PORTLAND, Ore. (KOIN) — It’s not possible to deny the stark reality of what Portland’s other epidemic looks like, from the sky and from the ground. It spreads across the city into neighborhoods, along streets, alongside highways, next to homes. Unlike COVID, there is no vaccine, no booster. And it’s getting worse.
Men and women live in makeshift shelters, in tents, under tarps, existing among piles of garbage and filth. Some are in broken down trailers parked along the street, surrounded by heaps of personal belongings, trash and rats.
The rats have now invaded nearby homes. The residents have seen their neighborhood become a human disaster zone. Needles litter the sidewalks. Neighbors threatened by some of the campers living on their street. They don’t feel safe. It’s a health hazard. Their pleas for help ignored.
This is the story of Lehua, Marshall, Bobby, Todd, Mari, Martin, Will and Ashley.
This is what Portland’s human tragedy looks like. Welcome to Southeast 94th and Pardee.
Lehua doesn’t want to be here. She didn’t choose to be homeless. “A roommate didn’t pay rent, so therefore we couldn’t catch up. It was already too far gone. We couldn’t catch up.”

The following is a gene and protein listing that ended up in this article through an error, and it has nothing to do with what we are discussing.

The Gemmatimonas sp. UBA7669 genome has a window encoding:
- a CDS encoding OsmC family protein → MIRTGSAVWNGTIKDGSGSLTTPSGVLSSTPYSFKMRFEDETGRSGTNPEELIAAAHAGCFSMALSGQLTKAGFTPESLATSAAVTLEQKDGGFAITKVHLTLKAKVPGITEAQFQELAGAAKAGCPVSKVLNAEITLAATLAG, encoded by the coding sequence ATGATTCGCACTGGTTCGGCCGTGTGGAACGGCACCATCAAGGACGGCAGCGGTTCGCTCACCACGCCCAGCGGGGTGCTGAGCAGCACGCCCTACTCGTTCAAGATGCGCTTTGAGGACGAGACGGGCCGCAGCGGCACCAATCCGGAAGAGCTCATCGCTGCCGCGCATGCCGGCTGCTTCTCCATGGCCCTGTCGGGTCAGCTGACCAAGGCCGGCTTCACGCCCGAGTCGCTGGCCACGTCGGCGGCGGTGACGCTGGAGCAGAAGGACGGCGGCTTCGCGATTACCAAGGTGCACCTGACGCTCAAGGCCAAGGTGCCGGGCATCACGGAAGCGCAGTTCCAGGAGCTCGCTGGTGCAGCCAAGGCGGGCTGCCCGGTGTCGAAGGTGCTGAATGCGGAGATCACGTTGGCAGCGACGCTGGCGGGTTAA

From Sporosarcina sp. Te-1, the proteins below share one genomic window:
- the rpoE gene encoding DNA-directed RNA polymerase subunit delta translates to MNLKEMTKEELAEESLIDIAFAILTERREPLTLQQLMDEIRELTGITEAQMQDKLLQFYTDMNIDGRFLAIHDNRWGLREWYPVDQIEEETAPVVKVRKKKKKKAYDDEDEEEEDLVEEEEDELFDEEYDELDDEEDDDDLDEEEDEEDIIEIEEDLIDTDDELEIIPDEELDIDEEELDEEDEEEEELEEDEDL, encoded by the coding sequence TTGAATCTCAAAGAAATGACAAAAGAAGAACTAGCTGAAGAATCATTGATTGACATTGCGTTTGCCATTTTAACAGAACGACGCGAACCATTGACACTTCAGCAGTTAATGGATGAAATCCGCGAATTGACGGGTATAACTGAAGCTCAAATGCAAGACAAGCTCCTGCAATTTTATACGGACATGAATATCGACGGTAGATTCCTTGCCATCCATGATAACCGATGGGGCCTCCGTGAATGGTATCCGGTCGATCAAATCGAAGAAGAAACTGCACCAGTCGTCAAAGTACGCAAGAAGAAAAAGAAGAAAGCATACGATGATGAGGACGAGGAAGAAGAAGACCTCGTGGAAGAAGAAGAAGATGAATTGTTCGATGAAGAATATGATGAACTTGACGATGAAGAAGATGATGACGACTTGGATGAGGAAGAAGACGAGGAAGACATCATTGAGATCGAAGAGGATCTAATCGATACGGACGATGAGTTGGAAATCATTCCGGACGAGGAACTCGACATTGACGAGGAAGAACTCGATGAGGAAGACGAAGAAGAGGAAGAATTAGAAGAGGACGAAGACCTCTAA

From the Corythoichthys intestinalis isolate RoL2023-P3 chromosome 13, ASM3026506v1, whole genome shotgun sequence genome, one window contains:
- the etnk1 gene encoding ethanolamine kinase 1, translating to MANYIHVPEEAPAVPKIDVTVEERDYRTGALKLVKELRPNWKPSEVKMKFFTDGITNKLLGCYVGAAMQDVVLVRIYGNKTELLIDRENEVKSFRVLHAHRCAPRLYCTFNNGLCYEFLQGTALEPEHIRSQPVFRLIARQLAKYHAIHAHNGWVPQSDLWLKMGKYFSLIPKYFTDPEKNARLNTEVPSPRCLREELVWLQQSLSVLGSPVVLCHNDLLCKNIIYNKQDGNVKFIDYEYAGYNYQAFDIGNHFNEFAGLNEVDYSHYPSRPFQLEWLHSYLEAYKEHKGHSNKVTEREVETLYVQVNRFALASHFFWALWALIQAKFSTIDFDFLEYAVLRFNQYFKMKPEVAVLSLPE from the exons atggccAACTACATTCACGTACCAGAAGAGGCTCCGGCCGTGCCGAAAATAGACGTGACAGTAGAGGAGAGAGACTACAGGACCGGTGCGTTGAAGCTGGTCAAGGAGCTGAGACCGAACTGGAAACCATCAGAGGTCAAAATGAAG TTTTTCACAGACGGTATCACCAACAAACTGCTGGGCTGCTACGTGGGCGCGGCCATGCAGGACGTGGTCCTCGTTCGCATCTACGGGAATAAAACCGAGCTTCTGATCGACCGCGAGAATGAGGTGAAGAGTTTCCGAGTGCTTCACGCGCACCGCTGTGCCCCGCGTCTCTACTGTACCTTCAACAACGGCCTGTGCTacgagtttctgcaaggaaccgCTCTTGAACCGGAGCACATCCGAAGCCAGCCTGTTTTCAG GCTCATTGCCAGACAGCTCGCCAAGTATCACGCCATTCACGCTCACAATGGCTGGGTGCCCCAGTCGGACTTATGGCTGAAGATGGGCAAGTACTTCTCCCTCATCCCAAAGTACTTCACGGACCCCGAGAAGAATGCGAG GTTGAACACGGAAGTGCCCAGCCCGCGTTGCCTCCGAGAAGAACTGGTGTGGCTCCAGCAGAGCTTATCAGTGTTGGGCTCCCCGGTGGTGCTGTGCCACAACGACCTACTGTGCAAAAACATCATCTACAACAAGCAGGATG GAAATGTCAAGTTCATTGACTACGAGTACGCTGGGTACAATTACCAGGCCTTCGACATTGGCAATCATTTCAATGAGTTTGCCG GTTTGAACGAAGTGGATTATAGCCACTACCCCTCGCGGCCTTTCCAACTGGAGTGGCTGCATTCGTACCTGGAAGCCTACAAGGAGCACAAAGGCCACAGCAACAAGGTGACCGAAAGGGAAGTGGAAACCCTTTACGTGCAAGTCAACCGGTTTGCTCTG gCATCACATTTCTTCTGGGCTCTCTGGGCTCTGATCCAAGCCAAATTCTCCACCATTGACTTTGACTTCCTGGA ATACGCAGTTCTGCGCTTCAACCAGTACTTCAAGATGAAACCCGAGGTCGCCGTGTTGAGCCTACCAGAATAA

She’s been at SE 94th and Pardee since the summer.
“When they moved people over from that area, they all came over here and we all kind of got bunched together. And now I think it’s because we all followed the rules, like the 6-feet-apart stuff, you know, so, like, they weren’t really bothering us,” Lehua said. “Now there’s a bunch of trash here. Before a bunch more people, that wasn’t here before. So now we all have to move.”
She also said a lot of this trash isn’t from the campers. “It’s people coming here to dump their trash that have homes, dump their trash here and we get blamed for it.”
On this particular morning in mid-January, Lehua has to make a decision. The City of Portland posted notice declaring this an illegal campsite. Campers have 10 days to move. Crews are set to clean up the site the next day.